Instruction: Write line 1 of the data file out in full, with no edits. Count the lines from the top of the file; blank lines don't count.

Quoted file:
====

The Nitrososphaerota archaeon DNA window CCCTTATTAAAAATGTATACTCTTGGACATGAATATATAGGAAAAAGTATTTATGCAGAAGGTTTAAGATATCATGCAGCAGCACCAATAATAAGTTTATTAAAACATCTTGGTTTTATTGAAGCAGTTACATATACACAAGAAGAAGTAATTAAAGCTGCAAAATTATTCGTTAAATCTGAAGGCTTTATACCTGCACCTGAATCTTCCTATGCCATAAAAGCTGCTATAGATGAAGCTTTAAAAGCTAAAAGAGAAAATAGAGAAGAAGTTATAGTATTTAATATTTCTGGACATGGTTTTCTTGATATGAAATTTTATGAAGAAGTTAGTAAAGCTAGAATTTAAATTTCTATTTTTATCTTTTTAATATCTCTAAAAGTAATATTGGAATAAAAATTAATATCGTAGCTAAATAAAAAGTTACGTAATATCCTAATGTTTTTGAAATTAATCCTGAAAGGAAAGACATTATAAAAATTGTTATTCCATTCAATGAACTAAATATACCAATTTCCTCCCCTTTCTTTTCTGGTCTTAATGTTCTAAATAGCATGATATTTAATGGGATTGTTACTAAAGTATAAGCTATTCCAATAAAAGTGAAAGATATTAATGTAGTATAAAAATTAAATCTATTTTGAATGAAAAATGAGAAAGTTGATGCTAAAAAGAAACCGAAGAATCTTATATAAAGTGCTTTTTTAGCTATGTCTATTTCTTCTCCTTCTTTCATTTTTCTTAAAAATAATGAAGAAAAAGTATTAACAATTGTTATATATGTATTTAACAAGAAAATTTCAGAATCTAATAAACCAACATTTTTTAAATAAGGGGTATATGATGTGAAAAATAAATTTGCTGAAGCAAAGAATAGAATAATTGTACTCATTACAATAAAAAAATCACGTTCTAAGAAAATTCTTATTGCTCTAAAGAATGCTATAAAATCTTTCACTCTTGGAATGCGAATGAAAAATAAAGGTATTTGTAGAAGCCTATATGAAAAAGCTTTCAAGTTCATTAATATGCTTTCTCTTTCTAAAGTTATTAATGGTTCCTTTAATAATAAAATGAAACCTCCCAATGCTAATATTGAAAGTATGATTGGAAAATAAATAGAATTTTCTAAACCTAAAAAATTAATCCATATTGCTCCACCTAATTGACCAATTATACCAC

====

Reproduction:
The Nitrososphaerota archaeon DNA window CCCTTATTAAAAATGTATACTCTTGGACATGAATATATAGGAAAAAGTATTTATGCAGAAGGTTTAAGATATCATGCAGCAGCACCAATAATAAGTTTATTAAAACATCTTGGTTTTATTGAAGCAGTTACATATACACAAGAAGAAGTAATTAAAGCTGCAAAATTATTCGTTAAATCTGAAGGCTTTATACCTGCACCTGAATCTTCCTATGCCATAAAAGCTGCTATAGATGAAGCTTTAAAAGCTAAAAGAGAAAATAGAGAAGAAGTTATAGTATTTAATATTTCTGGACATGGTTTTCTTGATATGAAATTTTATGAAGAAGTTAGTAAAGCTAGAATTTAAATTTCTATTTTTATCTTTTTAATATCTCTAAAAGTAATATTGGAATAAAAATTAATATCGTAGCTAAATAAAAAGTTACGTAATATCCTAATGTTTTTGAAATTAATCCTGAAAGGAAAGACATTATAAAAATTGTTATTCCATTCAATGAACTAAATATACCAATTTCCTCCCCTTTCTTTTCTGGTCTTAATGTTCTAAATAGCATGATATTTAATGGGATTGTTACTAAAGTATAAGCTATTCCAATAAAAGTGAAAGATATTAATGTAGTATAAAAATTAAATCTATTTTGAATGAAAAATGAGAAAGTTGATGCTAAAAAGAAACCGAAGAATCTTATATAAAGTGCTTTTTTAGCTATGTCTATTTCTTCTCCTTCTTTCATTTTTCTTAAAAATAATGAAGAAAAAGTATTAACAATTGTTATATATGTATTTAACAAGAAAATTTCAGAATCTAATAAACCAACATTTTTTAAATAAGGGGTATATGATGTGAAAAATAAATTTGCTGAAGCAAAGAATAGAATAATTGTACTCATTACAATAAAAAAATCACGTTCTAAGAAAATTCTTATTGCTCTAAAGAATGCTATAAAATCTTTCACTCTTGGAATGCGAATGAAAAATAAAGGTATTTGTAGAAGCCTATATGAAAAAGCTTTCAAGTTCATTAATATGCTTTCTCTTTCTAAAGTTATTAATGGTTCCTTTAATAATAAAATGAAACCTCCCAATGCTAATATTGAAAGTATGATTGGAAAATAAATAGAATTTTCTAAACCTAAAAAATTAATCCATATTGCTCCACCTAATTGACCAATTATACCAC